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Dillon Eustace

Dillon Eustace Overview PDF Dillon Eustace PDF
33 SIR JOHN ROGERSON'S QUAY, DUBLIN 2, IRELAND
Tel:
Work +353 1 667 0022
Fax:
Fax +353 1 667 0042
Email:
Web:
www.dilloneustace.ie
Dublin, Grand Cayman, New York, Tokyo
Dillon Eustace, Conor Keaveny, Dublin, IRELAND

Lawyer rankings

Conor Keaveny

Tel:
Work +353 1 673 1741
Email:
Web:
www.dilloneustace.com/people/conor-keaveny
Dillon Eustace

Work Department

Banking & Capital Markets

Position

Conor is a Partner in Dillon Eustace's Banking & Capital Markets group. He acts on a wide range of banking transactions for both financial institutions and corporates, both Irish and foreign. Conor’s lending experience extends to bi-lateral, club and syndicated lending arrangements, both secured and unsecured. He has a great deal of experience of acting for sellers, purchasers and financiers of loan portfolios. Conor has also advised extensively in the area of aircraft finance, including acting for aircraft lessors and financiers.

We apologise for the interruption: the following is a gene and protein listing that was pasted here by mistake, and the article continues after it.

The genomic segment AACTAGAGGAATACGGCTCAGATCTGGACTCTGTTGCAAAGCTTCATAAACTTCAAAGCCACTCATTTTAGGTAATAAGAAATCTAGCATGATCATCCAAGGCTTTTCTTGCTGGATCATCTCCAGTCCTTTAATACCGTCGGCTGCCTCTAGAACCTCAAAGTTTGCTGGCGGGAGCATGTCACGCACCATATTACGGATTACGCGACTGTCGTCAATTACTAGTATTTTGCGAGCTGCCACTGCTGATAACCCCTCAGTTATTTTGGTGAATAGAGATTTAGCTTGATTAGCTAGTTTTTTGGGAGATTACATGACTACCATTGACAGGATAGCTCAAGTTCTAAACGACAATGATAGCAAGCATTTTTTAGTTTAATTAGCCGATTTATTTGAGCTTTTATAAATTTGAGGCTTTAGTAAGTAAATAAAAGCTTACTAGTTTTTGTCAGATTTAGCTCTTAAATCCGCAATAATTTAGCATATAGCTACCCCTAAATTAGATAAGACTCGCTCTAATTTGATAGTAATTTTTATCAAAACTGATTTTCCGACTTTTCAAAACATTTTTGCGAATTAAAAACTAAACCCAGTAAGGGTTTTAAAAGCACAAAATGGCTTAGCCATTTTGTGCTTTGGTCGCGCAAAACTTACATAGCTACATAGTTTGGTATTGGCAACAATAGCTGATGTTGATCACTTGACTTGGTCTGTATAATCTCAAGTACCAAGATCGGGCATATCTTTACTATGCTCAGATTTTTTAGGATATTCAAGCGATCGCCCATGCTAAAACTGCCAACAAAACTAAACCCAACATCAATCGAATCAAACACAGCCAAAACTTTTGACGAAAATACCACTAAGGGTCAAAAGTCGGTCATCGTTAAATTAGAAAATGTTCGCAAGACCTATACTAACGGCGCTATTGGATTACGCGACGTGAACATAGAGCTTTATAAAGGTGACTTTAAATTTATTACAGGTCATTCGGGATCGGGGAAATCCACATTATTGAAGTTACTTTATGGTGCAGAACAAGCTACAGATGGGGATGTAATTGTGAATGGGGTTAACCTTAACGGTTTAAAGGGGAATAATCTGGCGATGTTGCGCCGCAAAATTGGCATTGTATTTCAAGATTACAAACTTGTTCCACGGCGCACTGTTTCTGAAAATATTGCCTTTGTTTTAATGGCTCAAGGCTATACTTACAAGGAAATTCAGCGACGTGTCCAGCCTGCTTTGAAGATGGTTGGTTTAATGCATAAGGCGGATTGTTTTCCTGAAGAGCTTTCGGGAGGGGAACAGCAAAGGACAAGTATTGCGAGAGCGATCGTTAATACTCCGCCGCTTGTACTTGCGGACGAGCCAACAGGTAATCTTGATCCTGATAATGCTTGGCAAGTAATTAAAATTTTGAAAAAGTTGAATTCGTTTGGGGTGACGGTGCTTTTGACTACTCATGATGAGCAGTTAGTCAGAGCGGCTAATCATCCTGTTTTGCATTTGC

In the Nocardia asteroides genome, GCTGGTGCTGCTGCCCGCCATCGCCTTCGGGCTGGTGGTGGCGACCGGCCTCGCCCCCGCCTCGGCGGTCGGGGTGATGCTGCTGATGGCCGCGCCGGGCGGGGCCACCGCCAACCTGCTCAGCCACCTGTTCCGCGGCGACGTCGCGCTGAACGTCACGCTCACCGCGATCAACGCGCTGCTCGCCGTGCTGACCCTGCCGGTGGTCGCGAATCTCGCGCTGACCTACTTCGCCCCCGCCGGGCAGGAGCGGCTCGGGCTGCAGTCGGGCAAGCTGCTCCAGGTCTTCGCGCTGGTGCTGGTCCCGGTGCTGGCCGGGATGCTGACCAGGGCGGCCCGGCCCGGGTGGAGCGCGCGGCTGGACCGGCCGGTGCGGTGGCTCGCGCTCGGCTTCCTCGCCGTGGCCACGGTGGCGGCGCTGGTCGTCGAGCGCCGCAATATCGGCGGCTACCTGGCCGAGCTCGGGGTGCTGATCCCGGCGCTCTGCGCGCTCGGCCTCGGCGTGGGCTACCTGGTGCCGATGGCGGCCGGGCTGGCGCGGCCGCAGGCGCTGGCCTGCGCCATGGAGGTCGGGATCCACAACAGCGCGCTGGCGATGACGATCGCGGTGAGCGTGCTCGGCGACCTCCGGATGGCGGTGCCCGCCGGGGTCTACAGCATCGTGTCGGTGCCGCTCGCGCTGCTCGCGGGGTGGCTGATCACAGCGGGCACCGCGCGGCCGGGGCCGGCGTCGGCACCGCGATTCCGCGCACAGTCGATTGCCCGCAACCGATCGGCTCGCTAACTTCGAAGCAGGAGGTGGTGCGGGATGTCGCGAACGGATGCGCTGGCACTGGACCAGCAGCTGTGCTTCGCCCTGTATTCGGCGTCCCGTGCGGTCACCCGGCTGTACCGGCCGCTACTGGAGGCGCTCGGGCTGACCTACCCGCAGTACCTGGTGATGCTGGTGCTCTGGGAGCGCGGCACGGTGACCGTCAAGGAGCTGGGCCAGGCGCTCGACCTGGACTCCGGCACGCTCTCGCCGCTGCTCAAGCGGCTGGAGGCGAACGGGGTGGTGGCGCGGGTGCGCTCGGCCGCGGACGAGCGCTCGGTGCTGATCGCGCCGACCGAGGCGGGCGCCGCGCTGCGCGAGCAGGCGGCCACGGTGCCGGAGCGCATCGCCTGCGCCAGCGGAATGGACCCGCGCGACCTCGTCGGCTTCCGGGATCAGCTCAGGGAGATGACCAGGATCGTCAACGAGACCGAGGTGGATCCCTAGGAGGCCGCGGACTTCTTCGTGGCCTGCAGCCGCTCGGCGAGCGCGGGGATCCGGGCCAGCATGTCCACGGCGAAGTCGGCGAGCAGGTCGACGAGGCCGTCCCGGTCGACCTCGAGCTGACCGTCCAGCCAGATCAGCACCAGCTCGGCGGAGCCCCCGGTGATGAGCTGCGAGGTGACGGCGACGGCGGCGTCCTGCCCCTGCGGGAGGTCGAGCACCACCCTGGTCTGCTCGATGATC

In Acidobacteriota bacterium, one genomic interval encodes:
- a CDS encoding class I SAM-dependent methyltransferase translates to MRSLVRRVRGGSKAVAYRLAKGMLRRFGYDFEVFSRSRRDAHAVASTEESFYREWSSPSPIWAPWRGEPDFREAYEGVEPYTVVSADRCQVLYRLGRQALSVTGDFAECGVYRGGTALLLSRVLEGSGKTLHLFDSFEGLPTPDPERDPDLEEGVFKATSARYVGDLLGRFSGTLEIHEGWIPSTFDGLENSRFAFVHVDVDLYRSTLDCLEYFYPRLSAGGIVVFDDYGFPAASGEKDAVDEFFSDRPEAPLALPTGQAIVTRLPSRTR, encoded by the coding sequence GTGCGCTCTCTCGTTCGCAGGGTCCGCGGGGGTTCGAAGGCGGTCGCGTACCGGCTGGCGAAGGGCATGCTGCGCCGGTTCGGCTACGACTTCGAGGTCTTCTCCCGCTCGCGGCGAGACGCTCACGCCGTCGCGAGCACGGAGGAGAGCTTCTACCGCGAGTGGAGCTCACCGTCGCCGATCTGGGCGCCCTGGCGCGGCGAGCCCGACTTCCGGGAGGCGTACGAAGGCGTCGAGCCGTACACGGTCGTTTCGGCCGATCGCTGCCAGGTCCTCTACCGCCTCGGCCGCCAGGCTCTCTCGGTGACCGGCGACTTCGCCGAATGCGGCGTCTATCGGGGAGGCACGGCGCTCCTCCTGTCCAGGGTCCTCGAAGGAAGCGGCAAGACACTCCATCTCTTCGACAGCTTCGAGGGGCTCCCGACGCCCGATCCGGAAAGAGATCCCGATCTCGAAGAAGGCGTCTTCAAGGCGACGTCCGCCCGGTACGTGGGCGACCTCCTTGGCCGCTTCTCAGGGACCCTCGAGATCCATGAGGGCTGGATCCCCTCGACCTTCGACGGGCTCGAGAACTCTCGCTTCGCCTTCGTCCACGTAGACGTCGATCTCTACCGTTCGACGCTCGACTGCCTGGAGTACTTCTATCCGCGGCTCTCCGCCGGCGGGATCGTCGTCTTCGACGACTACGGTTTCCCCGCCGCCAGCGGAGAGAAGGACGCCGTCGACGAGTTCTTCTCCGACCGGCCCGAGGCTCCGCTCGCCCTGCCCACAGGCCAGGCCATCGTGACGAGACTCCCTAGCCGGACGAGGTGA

Career

Conor joined McCann FitzGerald as a trainee solicitor in March 1996, where his training period was largely spent in the Banking Department, including two periods in that firm’s London office. On qualification in December 1998, Conor continued working in the Banking Department with a focus on asset finance, structured finance, public private partnerships and general banking. He was seconded to AerFi Group (now AerCap) for most of 2000. Conor joined the Banking Department of William Fry as an Associate in September 2004 in a general banking role, with a particular focus on secured property lending. In early 2006, Conor was seconded on a part-time basis to BNP Paribas, Dublin Branch. Conor joined Dillon Eustace in September 2006 and was made partner in August 2007. In late 2007, Conor was seconded on a part-time basis to Bank of Ireland Corporate Banking.